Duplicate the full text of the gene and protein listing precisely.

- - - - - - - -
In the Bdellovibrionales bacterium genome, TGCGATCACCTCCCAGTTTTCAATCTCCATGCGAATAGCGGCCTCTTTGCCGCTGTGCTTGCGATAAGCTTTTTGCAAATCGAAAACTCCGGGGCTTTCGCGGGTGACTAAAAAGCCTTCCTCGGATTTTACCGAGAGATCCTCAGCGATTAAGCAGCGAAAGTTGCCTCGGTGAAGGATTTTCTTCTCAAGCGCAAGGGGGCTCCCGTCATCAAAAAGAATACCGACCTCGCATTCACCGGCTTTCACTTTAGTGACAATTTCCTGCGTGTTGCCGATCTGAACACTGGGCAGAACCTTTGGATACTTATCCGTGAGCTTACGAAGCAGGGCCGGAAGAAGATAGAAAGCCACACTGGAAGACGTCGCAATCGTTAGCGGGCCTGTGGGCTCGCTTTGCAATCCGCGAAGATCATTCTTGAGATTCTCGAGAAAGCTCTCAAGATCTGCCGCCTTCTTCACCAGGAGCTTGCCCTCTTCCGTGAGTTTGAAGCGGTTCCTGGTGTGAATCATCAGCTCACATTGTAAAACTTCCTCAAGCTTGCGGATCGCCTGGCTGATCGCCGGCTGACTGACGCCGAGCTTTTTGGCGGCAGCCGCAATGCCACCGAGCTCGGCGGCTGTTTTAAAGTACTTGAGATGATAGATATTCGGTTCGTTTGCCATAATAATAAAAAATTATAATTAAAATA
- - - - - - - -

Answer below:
In the Bdellovibrionales bacterium genome, TGCGATCACCTCCCAGTTTTCAATCTCCATGCGAATAGCGGCCTCTTTGCCGCTGTGCTTGCGATAAGCTTTTTGCAAATCGAAAACTCCGGGGCTTTCGCGGGTGACTAAAAAGCCTTCCTCGGATTTTACCGAGAGATCCTCAGCGATTAAGCAGCGAAAGTTGCCTCGGTGAAGGATTTTCTTCTCAAGCGCAAGGGGGCTCCCGTCATCAAAAAGAATACCGACCTCGCATTCACCGGCTTTCACTTTAGTGACAATTTCCTGCGTGTTGCCGATCTGAACACTGGGCAGAACCTTTGGATACTTATCCGTGAGCTTACGAAGCAGGGCCGGAAGAAGATAGAAAGCCACACTGGAAGACGTCGCAATCGTTAGCGGGCCTGTGGGCTCGCTTTGCAATCCGCGAAGATCATTCTTGAGATTCTCGAGAAAGCTCTCAAGATCTGCCGCCTTCTTCACCAGGAGCTTGCCCTCTTCCGTGAGTTTGAAGCGGTTCCTGGTGTGAATCATCAGCTCACATTGTAAAACTTCCTCAAGCTTGCGGATCGCCTGGCTGATCGCCGGCTGACTGACGCCGAGCTTTTTGGCGGCAGCCGCAATGCCACCGAGCTCGGCGGCTGTTTTAAAGTACTTGAGATGATAGATATTCGGTTCGTTTGCCATAATAATAAAAAATTATAATTAAAATA